Once again, I think you are right on in your assessment. Thanks for the post. Obviously, there has to be a better way to approach the problems of the church. Part of the problem, at least in my experience, is that the church in America has largely turned toward an inward focus and created a club-like mentality where we offer programs and events for church people, then we invite outsiders to those, rather than engaging people outside of the comfortable confines of what we consider safe. Not that these things are necessarily bad, but when there is a focal imbalance in activities/programs/opportunities/discipleship toward building up and engaging church-goers or those who speak ‘Christianese’ rather than in equipping them to go out and engage their neighbors, co-workers, etc. who are not believers, then problems begin to appear and we create a christian culture that does know how to engage people outside of itself, or even talk to non-believers without awkwardly trying to make converts instead of building relationship and allowing God to do the work.

    At least this has been my experience growing up in church, being one of those people for a time, and then having God bring me to a different place. I guess that’s just one thought, among many that could be said.

    Again, thanks for the post, always thought provoking for me.
    Rick

    • http://joeljmiller.com Joel J. Miller

      Rick, thanks for reading. I think you’re describing something very common. Our art and subculture reflects that.

  • http://hallowedbethishouse.wordpress.com Cassie Hansen

    To be able to survive any problems of a church, we have to remember one thing- the sins committed by those around us are sins AGAINST the church, not OF the church. The Church is perfect, we are not. While it may be considered ideal to think that we Christians somehow don’t screw up and hurt others, it’s a foolish belief.

    So if someone decides to fight against the institution of the Christian Church because of petty arguments, hurtful words, or bad leadership, he/she is giving way too much power to satan and his ability to destroy. Full disclosure: I, personally, have left one Orthodox Church for another because of “issues,” but I was young, immature, and pregnant- and worried about the effect the emotional stress would have on my baby. But then really the choices were about finding the community, the home, that fit our entire family.

    • http://joeljmiller.com Joel J. Miller

      Cassie, that’s a really insightful point: The abuse or mismanagement of church leaders is a sin against the church, not actions of the church. From the pews to the pulpit, the laity to the bishop, we’re all part of the body, so the sins of those we perceive as representing the institutional church are wrongs against the institution itself, wrongs against the body of which they’re part. It’s a sloppy analogy, but maybe this captures part of it: Do you (depending on your politics) blame the presidency for Richard Nixon or Bil Clinton or George W. Bush? Power can be abused, but the abuser is to blame for his own misdeeds.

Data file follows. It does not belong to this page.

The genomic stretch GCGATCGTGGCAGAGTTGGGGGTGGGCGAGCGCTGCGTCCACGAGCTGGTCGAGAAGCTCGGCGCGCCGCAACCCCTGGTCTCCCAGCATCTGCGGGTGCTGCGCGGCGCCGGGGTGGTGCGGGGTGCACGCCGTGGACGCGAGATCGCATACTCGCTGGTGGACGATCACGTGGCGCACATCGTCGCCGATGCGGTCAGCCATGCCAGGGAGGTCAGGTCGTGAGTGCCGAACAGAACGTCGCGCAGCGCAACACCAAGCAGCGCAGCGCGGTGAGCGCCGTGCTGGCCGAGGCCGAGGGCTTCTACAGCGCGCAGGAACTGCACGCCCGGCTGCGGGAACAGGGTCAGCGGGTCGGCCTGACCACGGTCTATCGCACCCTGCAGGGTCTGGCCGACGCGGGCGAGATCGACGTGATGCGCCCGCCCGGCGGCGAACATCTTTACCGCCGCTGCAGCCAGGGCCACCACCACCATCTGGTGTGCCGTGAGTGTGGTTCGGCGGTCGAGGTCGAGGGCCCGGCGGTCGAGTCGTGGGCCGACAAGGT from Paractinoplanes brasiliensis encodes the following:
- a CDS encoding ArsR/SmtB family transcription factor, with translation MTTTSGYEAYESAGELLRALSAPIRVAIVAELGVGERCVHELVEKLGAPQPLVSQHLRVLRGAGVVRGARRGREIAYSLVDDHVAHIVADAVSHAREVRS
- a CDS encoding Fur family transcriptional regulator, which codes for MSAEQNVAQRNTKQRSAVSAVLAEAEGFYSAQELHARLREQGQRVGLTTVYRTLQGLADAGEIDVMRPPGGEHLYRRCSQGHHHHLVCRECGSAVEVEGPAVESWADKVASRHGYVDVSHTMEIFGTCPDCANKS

• http://hallowedbethishouse.wordpress.com Cassie Hansen

    To be able to survive any problems of a church, we have to remember one thing- the sins committed by those around us are sins AGAINST the church, not OF the church. The Church is perfect, we are not. While it may be considered ideal to think that we Christians somehow don’t screw up and hurt others, it’s a foolish belief.

    So if someone decides to fight against the institution of the Christian Church because of petty arguments, hurtful words, or bad leadership, he/she is giving way too much power to satan and his ability to destroy. Full disclosure: I, personally, have left one Orthodox Church for another because of “issues,” but I was young, immature, and pregnant- and worried about the effect the emotional stress would have on my baby. But then really the choices were about finding the community, the home, that fit our entire family.

    • http://joeljmiller.com Joel J. Miller

      Cassie, that’s a really insightful point: The abuse or mismanagement of church leaders is a sin against the church, not actions of the church. From the pews to the pulpit, the laity to the bishop, we’re all part of the body, so the sins of those we perceive as representing the institutional church are wrongs against the institution itself, wrongs against the body of which they’re part. It’s a sloppy analogy, but maybe this captures part of it: Do you (depending on your politics) blame the presidency for Richard Nixon or Bil Clinton or George W. Bush? Power can be abused, but the abuser is to blame for his own misdeeds.